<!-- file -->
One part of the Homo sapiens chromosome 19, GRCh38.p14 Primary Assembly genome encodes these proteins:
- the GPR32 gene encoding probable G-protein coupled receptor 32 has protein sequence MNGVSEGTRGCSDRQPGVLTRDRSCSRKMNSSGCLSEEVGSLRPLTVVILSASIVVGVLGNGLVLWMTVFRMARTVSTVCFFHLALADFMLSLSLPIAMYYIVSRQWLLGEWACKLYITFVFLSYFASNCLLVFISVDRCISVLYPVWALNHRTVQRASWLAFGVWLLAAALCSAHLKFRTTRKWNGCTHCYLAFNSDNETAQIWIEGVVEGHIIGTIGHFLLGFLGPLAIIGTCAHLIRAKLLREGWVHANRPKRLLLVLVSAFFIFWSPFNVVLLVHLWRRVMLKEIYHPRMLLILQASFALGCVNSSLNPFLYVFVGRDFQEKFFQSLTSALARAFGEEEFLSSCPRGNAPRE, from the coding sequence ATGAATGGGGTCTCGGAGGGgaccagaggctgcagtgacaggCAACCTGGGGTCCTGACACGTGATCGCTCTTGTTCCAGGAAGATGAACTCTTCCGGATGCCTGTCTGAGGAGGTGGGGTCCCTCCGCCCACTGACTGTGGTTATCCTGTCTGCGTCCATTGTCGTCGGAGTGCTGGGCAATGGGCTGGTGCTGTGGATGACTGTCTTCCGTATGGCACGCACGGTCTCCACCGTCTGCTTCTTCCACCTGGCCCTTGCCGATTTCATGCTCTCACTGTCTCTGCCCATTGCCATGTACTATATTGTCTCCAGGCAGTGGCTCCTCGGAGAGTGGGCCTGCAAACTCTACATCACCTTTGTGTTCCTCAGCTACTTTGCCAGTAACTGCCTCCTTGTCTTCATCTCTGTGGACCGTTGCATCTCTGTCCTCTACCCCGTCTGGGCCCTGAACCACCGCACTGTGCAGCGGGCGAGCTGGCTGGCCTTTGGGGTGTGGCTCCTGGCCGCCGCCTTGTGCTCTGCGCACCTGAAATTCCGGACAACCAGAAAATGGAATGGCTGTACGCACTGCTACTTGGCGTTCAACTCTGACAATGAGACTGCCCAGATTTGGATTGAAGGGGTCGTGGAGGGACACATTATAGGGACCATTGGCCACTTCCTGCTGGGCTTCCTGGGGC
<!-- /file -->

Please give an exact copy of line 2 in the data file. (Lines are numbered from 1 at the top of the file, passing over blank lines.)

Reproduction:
- the GPR32 gene encoding probable G-protein coupled receptor 32 has protein sequence MNGVSEGTRGCSDRQPGVLTRDRSCSRKMNSSGCLSEEVGSLRPLTVVILSASIVVGVLGNGLVLWMTVFRMARTVSTVCFFHLALADFMLSLSLPIAMYYIVSRQWLLGEWACKLYITFVFLSYFASNCLLVFISVDRCISVLYPVWALNHRTVQRASWLAFGVWLLAAALCSAHLKFRTTRKWNGCTHCYLAFNSDNETAQIWIEGVVEGHIIGTIGHFLLGFLGPLAIIGTCAHLIRAKLLREGWVHANRPKRLLLVLVSAFFIFWSPFNVVLLVHLWRRVMLKEIYHPRMLLILQASFALGCVNSSLNPFLYVFVGRDFQEKFFQSLTSALARAFGEEEFLSSCPRGNAPRE, from the coding sequence ATGAATGGGGTCTCGGAGGGgaccagaggctgcagtgacaggCAACCTGGGGTCCTGACACGTGATCGCTCTTGTTCCAGGAAGATGAACTCTTCCGGATGCCTGTCTGAGGAGGTGGGGTCCCTCCGCCCACTGACTGTGGTTATCCTGTCTGCGTCCATTGTCGTCGGAGTGCTGGGCAATGGGCTGGTGCTGTGGATGACTGTCTTCCGTATGGCACGCACGGTCTCCACCGTCTGCTTCTTCCACCTGGCCCTTGCCGATTTCATGCTCTCACTGTCTCTGCCCATTGCCATGTACTATATTGTCTCCAGGCAGTGGCTCCTCGGAGAGTGGGCCTGCAAACTCTACATCACCTTTGTGTTCCTCAGCTACTTTGCCAGTAACTGCCTCCTTGTCTTCATCTCTGTGGACCGTTGCATCTCTGTCCTCTACCCCGTCTGGGCCCTGAACCACCGCACTGTGCAGCGGGCGAGCTGGCTGGCCTTTGGGGTGTGGCTCCTGGCCGCCGCCTTGTGCTCTGCGCACCTGAAATTCCGGACAACCAGAAAATGGAATGGCTGTACGCACTGCTACTTGGCGTTCAACTCTGACAATGAGACTGCCCAGATTTGGATTGAAGGGGTCGTGGAGGGACACATTATAGGGACCATTGGCCACTTCCTGCTGGGCTTCCTGGGGC